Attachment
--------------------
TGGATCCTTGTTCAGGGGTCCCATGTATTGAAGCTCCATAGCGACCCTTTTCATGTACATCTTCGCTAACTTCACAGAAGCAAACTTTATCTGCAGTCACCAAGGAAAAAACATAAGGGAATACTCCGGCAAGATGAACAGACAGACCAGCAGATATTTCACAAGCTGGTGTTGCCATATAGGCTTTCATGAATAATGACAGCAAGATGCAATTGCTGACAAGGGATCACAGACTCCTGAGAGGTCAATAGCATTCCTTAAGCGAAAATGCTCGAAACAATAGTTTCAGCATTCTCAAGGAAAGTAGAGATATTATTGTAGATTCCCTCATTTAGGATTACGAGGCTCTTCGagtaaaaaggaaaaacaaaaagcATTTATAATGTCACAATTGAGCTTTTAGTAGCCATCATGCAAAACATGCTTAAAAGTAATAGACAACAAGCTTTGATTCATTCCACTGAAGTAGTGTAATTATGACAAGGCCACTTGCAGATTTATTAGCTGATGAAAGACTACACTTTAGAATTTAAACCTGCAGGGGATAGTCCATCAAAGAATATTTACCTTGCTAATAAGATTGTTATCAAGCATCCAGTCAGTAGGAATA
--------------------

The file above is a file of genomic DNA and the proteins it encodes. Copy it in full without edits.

TGGATCCTTGTTCAGGGGTCCCATGTATTGAAGCTCCATAGCGACCCTTTTCATGTACATCTTCGCTAACTTCACAGAAGCAAACTTTATCTGCAGTCACCAAGGAAAAAACATAAGGGAATACTCCGGCAAGATGAACAGACAGACCAGCAGATATTTCACAAGCTGGTGTTGCCATATAGGCTTTCATGAATAATGACAGCAAGATGCAATTGCTGACAAGGGATCACAGACTCCTGAGAGGTCAATAGCATTCCTTAAGCGAAAATGCTCGAAACAATAGTTTCAGCATTCTCAAGGAAAGTAGAGATATTATTGTAGATTCCCTCATTTAGGATTACGAGGCTCTTCGagtaaaaaggaaaaacaaaaagcATTTATAATGTCACAATTGAGCTTTTAGTAGCCATCATGCAAAACATGCTTAAAAGTAATAGACAACAAGCTTTGATTCATTCCACTGAAGTAGTGTAATTATGACAAGGCCACTTGCAGATTTATTAGCTGATGAAAGACTACACTTTAGAATTTAAACCTGCAGGGGATAGTCCATCAAAGAATATTTACCTTGCTAATAAGATTGTTATCAAGCATCCAGTCAGTAGGAATA